Ancient Israel was a society and a culture ruled by strict laws governing what was clean and what was unclean. These distinctions were fundamental to what it meant to be an Israelite; you could say they lay at the very heart of Israel’s identity as a nation.
A couple of examples. If you had leprosy, you were unclean. What’s more, you had to announce this fact to everyone around you by shouting “Unclean, unclean!”. (One can only imagine how devastating that must have been to a person’s self-esteem.) And you had to live “outside the camp”: you were effectively excommunicated from society.
Now, since leprosy was a life-threatening disease, you might think the Israelites were somewhat justified in strictly separating themselves from lepers. But what about this: equally strict rules applied to women when they had their period, or when they had a discharge outside of their period. They were unclean, and anything they touched became unclean. They could only be made clean again by observing strict rules and offering sacrifices at the temple through the mediation of a priest. (No doubt it wasn’t easy being a woman in that culture. But just so the men don’t feel left out, similar rules applied to any man who had a nocturnal emission.)
There were also, of course, unclean foods and unclean animals. And perhaps the ultimate in uncleanness was a dead body, which no one, not even a priest, was allowed to touch.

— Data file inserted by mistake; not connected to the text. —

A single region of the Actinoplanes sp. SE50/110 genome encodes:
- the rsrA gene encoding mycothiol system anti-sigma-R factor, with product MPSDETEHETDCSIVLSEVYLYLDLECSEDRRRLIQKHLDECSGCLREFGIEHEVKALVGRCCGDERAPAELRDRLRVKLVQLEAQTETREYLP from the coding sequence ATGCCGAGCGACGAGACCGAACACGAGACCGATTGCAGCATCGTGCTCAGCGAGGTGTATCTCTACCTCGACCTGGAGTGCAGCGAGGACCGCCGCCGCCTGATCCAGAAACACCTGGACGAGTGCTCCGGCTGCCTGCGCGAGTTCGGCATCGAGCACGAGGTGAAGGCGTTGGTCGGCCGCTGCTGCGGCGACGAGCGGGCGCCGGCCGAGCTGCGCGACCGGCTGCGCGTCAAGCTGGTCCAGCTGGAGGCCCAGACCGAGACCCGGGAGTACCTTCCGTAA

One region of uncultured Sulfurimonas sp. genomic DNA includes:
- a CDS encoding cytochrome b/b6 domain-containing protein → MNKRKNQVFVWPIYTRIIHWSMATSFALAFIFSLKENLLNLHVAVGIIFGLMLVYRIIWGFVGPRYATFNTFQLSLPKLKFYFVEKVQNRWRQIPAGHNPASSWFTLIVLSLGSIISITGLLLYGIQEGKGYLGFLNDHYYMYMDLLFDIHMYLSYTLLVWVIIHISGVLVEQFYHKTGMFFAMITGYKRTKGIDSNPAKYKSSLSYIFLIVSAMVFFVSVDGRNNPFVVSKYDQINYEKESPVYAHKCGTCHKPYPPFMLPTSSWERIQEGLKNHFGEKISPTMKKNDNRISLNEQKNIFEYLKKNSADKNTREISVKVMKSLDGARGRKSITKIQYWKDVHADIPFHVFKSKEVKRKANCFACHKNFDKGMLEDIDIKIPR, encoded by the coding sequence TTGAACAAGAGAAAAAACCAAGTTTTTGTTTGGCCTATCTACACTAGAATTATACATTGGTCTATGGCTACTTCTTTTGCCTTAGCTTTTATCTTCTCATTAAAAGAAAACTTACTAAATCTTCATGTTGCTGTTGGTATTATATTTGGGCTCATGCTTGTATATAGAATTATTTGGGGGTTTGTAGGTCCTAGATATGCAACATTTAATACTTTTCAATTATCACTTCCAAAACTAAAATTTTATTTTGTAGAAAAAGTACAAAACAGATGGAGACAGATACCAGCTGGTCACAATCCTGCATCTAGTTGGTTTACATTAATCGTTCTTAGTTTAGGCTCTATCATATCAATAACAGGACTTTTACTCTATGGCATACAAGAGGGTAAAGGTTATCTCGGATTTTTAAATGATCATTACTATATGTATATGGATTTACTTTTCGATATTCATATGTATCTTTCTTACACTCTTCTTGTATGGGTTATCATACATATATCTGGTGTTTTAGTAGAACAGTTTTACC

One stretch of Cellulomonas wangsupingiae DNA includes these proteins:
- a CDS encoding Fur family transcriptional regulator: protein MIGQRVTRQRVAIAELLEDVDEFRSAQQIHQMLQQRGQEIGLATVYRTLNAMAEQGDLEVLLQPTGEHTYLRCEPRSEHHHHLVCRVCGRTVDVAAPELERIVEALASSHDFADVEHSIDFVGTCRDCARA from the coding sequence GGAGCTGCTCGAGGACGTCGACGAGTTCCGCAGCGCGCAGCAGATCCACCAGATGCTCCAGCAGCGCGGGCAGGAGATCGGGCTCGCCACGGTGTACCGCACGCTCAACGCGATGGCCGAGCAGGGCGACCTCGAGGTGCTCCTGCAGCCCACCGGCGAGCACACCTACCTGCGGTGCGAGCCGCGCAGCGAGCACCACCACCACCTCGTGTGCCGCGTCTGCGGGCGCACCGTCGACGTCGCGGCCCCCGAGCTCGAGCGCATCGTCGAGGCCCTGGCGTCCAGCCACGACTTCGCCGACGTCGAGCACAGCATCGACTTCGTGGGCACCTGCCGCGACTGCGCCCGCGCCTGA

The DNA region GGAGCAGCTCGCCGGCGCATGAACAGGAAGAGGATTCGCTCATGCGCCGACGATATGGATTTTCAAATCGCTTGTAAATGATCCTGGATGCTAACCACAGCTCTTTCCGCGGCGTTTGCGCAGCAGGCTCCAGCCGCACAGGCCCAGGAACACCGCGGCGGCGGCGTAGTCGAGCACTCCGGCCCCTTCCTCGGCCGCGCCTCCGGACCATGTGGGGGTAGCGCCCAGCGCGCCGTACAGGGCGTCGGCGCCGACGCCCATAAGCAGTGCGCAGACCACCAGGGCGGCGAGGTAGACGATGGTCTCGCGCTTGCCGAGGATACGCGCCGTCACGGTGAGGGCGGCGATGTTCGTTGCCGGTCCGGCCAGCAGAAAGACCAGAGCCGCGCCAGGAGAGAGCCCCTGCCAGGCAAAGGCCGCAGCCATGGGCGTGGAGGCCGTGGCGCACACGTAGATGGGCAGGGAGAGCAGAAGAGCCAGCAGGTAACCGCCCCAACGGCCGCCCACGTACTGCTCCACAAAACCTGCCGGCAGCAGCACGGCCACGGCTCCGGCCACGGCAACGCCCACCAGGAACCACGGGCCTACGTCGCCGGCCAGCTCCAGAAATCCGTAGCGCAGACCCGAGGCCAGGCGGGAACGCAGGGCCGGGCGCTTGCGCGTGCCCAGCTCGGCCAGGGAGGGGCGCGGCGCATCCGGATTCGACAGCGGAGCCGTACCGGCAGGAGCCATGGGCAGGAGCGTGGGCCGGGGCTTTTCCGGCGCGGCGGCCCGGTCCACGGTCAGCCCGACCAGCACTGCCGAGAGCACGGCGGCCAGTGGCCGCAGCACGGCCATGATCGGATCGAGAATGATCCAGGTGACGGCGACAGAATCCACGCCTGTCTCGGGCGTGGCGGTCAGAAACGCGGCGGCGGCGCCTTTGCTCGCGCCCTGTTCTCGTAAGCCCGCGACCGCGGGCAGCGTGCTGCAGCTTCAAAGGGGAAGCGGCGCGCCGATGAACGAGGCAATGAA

Furthermore, uncleanness was catching. The prophet Haggai tells us that if anyone became unclean by touching a dead body and then went on to touch any kind of food, the food he touched would become unclean as a result. Interestingly, he also tells us that the reverse was not true: bringing unconsecrated food into contact with consecrated food did not make the unconsecrated food clean. One might say that uncleanness was more powerful than cleanness.
So many rules determining who was clean and who was unclean, who was in and who was out, who was acceptable and who was unacceptable. To be unclean was to be unholy, to be effectively excluded from God’s people. Uncleanness was like a disease that could be caught and spread.